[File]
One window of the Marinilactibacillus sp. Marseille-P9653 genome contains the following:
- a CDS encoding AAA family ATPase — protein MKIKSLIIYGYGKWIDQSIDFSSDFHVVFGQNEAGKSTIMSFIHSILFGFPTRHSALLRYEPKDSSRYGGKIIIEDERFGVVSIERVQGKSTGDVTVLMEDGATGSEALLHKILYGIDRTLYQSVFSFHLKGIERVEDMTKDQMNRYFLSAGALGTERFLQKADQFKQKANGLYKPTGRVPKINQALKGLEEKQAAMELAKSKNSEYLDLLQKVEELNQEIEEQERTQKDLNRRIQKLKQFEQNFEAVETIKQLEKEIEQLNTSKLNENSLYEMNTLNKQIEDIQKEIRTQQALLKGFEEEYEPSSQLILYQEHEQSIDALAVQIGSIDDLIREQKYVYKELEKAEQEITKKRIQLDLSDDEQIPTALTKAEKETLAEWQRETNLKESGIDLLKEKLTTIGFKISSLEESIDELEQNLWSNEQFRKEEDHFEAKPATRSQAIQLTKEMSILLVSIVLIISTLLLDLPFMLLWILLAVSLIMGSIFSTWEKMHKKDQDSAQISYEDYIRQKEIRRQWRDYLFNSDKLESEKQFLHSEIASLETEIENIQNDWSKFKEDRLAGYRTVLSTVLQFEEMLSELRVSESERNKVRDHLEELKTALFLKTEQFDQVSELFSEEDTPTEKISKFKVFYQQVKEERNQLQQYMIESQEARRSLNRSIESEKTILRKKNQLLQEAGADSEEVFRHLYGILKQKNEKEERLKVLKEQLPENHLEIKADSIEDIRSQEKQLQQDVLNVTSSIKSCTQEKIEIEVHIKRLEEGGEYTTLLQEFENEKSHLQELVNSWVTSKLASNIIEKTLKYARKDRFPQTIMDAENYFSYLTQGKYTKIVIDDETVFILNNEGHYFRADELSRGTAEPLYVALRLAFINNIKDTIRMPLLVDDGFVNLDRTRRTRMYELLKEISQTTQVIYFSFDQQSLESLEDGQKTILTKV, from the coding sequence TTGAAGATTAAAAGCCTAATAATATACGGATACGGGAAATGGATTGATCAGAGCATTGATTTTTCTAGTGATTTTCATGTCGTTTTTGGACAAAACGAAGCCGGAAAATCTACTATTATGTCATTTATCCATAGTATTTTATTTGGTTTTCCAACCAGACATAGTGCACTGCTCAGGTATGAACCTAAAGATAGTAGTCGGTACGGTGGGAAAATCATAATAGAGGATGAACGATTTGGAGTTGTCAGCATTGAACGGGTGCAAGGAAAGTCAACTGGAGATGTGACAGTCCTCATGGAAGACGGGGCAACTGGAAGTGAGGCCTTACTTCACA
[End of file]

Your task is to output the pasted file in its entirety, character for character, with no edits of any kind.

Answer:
One window of the Marinilactibacillus sp. Marseille-P9653 genome contains the following:
- a CDS encoding AAA family ATPase — protein MKIKSLIIYGYGKWIDQSIDFSSDFHVVFGQNEAGKSTIMSFIHSILFGFPTRHSALLRYEPKDSSRYGGKIIIEDERFGVVSIERVQGKSTGDVTVLMEDGATGSEALLHKILYGIDRTLYQSVFSFHLKGIERVEDMTKDQMNRYFLSAGALGTERFLQKADQFKQKANGLYKPTGRVPKINQALKGLEEKQAAMELAKSKNSEYLDLLQKVEELNQEIEEQERTQKDLNRRIQKLKQFEQNFEAVETIKQLEKEIEQLNTSKLNENSLYEMNTLNKQIEDIQKEIRTQQALLKGFEEEYEPSSQLILYQEHEQSIDALAVQIGSIDDLIREQKYVYKELEKAEQEITKKRIQLDLSDDEQIPTALTKAEKETLAEWQRETNLKESGIDLLKEKLTTIGFKISSLEESIDELEQNLWSNEQFRKEEDHFEAKPATRSQAIQLTKEMSILLVSIVLIISTLLLDLPFMLLWILLAVSLIMGSIFSTWEKMHKKDQDSAQISYEDYIRQKEIRRQWRDYLFNSDKLESEKQFLHSEIASLETEIENIQNDWSKFKEDRLAGYRTVLSTVLQFEEMLSELRVSESERNKVRDHLEELKTALFLKTEQFDQVSELFSEEDTPTEKISKFKVFYQQVKEERNQLQQYMIESQEARRSLNRSIESEKTILRKKNQLLQEAGADSEEVFRHLYGILKQKNEKEERLKVLKEQLPENHLEIKADSIEDIRSQEKQLQQDVLNVTSSIKSCTQEKIEIEVHIKRLEEGGEYTTLLQEFENEKSHLQELVNSWVTSKLASNIIEKTLKYARKDRFPQTIMDAENYFSYLTQGKYTKIVIDDETVFILNNEGHYFRADELSRGTAEPLYVALRLAFINNIKDTIRMPLLVDDGFVNLDRTRRTRMYELLKEISQTTQVIYFSFDQQSLESLEDGQKTILTKV, from the coding sequence TTGAAGATTAAAAGCCTAATAATATACGGATACGGGAAATGGATTGATCAGAGCATTGATTTTTCTAGTGATTTTCATGTCGTTTTTGGACAAAACGAAGCCGGAAAATCTACTATTATGTCATTTATCCATAGTATTTTATTTGGTTTTCCAACCAGACATAGTGCACTGCTCAGGTATGAACCTAAAGATAGTAGTCGGTACGGTGGGAAAATCATAATAGAGGATGAACGATTTGGAGTTGTCAGCATTGAACGGGTGCAAGGAAAGTCAACTGGAGATGTGACAGTCCTCATGGAAGACGGGGCAACTGGAAGTGAGGCCTTACTTCACA